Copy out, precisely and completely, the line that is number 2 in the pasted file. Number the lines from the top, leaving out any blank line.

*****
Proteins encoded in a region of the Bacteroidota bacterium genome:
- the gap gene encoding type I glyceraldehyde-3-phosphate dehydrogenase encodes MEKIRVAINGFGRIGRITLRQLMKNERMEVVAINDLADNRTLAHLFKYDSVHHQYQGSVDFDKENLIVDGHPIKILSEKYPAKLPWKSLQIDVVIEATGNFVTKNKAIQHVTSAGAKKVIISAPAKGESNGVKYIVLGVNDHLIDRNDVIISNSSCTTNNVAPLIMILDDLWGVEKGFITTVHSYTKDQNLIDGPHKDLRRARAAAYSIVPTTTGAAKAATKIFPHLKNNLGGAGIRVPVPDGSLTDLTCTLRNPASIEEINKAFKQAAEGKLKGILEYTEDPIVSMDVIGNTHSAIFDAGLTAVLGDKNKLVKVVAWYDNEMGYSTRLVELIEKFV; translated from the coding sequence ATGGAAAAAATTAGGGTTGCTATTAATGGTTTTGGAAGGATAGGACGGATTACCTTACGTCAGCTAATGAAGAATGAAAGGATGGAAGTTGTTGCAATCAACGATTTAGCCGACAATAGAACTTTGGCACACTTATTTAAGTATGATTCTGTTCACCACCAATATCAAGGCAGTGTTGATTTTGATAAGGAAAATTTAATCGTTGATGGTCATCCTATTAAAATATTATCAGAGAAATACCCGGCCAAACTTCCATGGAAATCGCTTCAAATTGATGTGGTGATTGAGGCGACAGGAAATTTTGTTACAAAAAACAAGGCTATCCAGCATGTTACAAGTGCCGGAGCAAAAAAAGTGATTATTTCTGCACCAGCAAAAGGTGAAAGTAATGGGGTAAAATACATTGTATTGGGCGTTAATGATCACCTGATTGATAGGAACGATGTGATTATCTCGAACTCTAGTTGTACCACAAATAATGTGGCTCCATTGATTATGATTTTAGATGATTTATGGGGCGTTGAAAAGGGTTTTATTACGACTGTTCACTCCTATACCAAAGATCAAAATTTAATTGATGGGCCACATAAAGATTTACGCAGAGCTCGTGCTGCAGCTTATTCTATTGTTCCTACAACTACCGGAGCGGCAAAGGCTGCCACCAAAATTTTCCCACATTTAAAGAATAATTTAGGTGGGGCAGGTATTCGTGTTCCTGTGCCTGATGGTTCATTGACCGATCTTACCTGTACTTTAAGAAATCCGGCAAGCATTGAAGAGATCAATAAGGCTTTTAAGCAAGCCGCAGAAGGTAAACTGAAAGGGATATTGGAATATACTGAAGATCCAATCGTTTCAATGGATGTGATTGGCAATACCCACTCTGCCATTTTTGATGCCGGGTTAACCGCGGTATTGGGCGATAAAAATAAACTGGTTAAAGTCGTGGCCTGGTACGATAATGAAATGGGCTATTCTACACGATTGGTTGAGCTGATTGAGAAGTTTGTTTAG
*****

- the gap gene encoding type I glyceraldehyde-3-phosphate dehydrogenase encodes MEKIRVAINGFGRIGRITLRQLMKNERMEVVAINDLADNRTLAHLFKYDSVHHQYQGSVDFDKENLIVDGHPIKILSEKYPAKLPWKSLQIDVVIEATGNFVTKNKAIQHVTSAGAKKVIISAPAKGESNGVKYIVLGVNDHLIDRNDVIISNSSCTTNNVAPLIMILDDLWGVEKGFITTVHSYTKDQNLIDGPHKDLRRARAAAYSIVPTTTGAAKAATKIFPHLKNNLGGAGIRVPVPDGSLTDLTCTLRNPASIEEINKAFKQAAEGKLKGILEYTEDPIVSMDVIGNTHSAIFDAGLTAVLGDKNKLVKVVAWYDNEMGYSTRLVELIEKFV; translated from the coding sequence ATGGAAAAAATTAGGGTTGCTATTAATGGTTTTGGAAGGATAGGACGGATTACCTTACGTCAGCTAATGAAGAATGAAAGGATGGAAGTTGTTGCAATCAACGATTTAGCCGACAATAGAACTTTGGCACACTTATTTAAGTATGATTCTGTTCACCACCAATATCAAGGCAGTGTTGATTTTGATAAGGAAAATTTAATCGTTGATGGTCATCCTATTAAAATATTATCAGAGAAATACCCGGCCAAACTTCCATGGAAATCGCTTCAAATTGATGTGGTGATTGAGGCGACAGGAAATTTTGTTACAAAAAACAAGGCTATCCAGCATGTTACAAGTGCCGGAGCAAAAAAAGTGATTATTTCTGCACCAGCAAAAGGTGAAAGTAATGGGGTAAAATACATTGTATTGGGCGTTAATGATCACCTGATTGATAGGAACGATGTGATTATCTCGAACTCTAGTTGTACCACAAATAATGTGGCTCCATTGATTATGATTTTAGATGATTTATGGGGCGTTGAAAAGGGTTTTATTACGACTGTTCACTCCTATACCAAAGATCAAAATTTAATTGATGGGCCACATAAAGATTTACGCAGAGCTCGTGCTGCAGCTTATTCTATTGTTCCTACAACTACCGGAGCGGCAAAGGCTGCCACCAAAATTTTCCCACATTTAAAGAATAATTTAGGTGGGGCAGGTATTCGTGTTCCTGTGCCTGATGGTTCATTGACCGATCTTACCTGTACTTTAAGAAATCCGGCAAGCATTGAAGAGATCAATAAGGCTTTTAAGCAAGCCGCAGAAGGTAAACTGAAAGGGATATTGGAATATACTGAAGATCCAATCGTTTCAATGGATGTGATTGGCAATACCCACTCTGCCATTTTTGATGCCGGGTTAACCGCGGTATTGGGCGATAAAAATAAACTGGTTAAAGTCGTGGCCTGGTACGATAATGAAATGGGCTATTCTACACGATTGGTTGAGCTGATTGAGAAGTTTGTTTAG